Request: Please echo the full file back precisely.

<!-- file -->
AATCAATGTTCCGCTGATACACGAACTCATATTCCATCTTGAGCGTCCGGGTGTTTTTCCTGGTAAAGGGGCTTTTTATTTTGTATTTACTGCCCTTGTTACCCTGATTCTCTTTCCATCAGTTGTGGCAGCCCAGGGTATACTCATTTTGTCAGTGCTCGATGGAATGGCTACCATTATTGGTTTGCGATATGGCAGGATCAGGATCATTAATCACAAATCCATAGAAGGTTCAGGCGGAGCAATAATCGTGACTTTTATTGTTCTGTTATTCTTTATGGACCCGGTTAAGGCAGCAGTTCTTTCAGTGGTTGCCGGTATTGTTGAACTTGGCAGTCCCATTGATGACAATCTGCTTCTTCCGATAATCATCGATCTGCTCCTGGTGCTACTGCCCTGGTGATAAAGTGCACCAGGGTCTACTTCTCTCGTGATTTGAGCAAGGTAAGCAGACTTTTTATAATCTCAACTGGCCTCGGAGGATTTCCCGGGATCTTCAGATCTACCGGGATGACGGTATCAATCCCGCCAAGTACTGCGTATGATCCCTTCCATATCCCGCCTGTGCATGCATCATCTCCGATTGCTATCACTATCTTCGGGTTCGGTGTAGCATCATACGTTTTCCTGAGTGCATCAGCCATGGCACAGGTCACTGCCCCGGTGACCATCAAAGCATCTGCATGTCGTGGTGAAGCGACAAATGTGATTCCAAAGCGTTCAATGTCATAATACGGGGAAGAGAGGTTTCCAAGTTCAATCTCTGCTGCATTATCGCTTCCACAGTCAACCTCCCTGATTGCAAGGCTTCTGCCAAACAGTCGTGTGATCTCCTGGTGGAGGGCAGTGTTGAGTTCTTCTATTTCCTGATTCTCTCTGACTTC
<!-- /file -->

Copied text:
AATCAATGTTCCGCTGATACACGAACTCATATTCCATCTTGAGCGTCCGGGTGTTTTTCCTGGTAAAGGGGCTTTTTATTTTGTATTTACTGCCCTTGTTACCCTGATTCTCTTTCCATCAGTTGTGGCAGCCCAGGGTATACTCATTTTGTCAGTGCTCGATGGAATGGCTACCATTATTGGTTTGCGATATGGCAGGATCAGGATCATTAATCACAAATCCATAGAAGGTTCAGGCGGAGCAATAATCGTGACTTTTATTGTTCTGTTATTCTTTATGGACCCGGTTAAGGCAGCAGTTCTTTCAGTGGTTGCCGGTATTGTTGAACTTGGCAGTCCCATTGATGACAATCTGCTTCTTCCGATAATCATCGATCTGCTCCTGGTGCTACTGCCCTGGTGATAAAGTGCACCAGGGTCTACTTCTCTCGTGATTTGAGCAAGGTAAGCAGACTTTTTATAATCTCAACTGGCCTCGGAGGATTTCCCGGGATCTTCAGATCTACCGGGATGACGGTATCAATCCCGCCAAGTACTGCGTATGATCCCTTCCATATCCCGCCTGTGCATGCATCATCTCCGATTGCTATCACTATCTTCGGGTTCGGTGTAGCATCATACGTTTTCCTGAGTGCATCAGCCATGGCACAGGTCACTGCCCCGGTGACCATCAAAGCATCTGCATGTCGTGGTGAAGCGACAAATGTGATTCCAAAGCGTTCAATGTCATAATACGGGGAAGAGAGGTTTCCAAGTTCAATCTCTGCTGCATTATCGCTTCCACAGTCAACCTCCCTGATTGCAAGGCTTCTGCCAAACAGTCGTGTGATCTCCTGGTGGAGGGCAGTGTTGAGTTCTTCTATTTCCTGATTCTCTCTGACTTC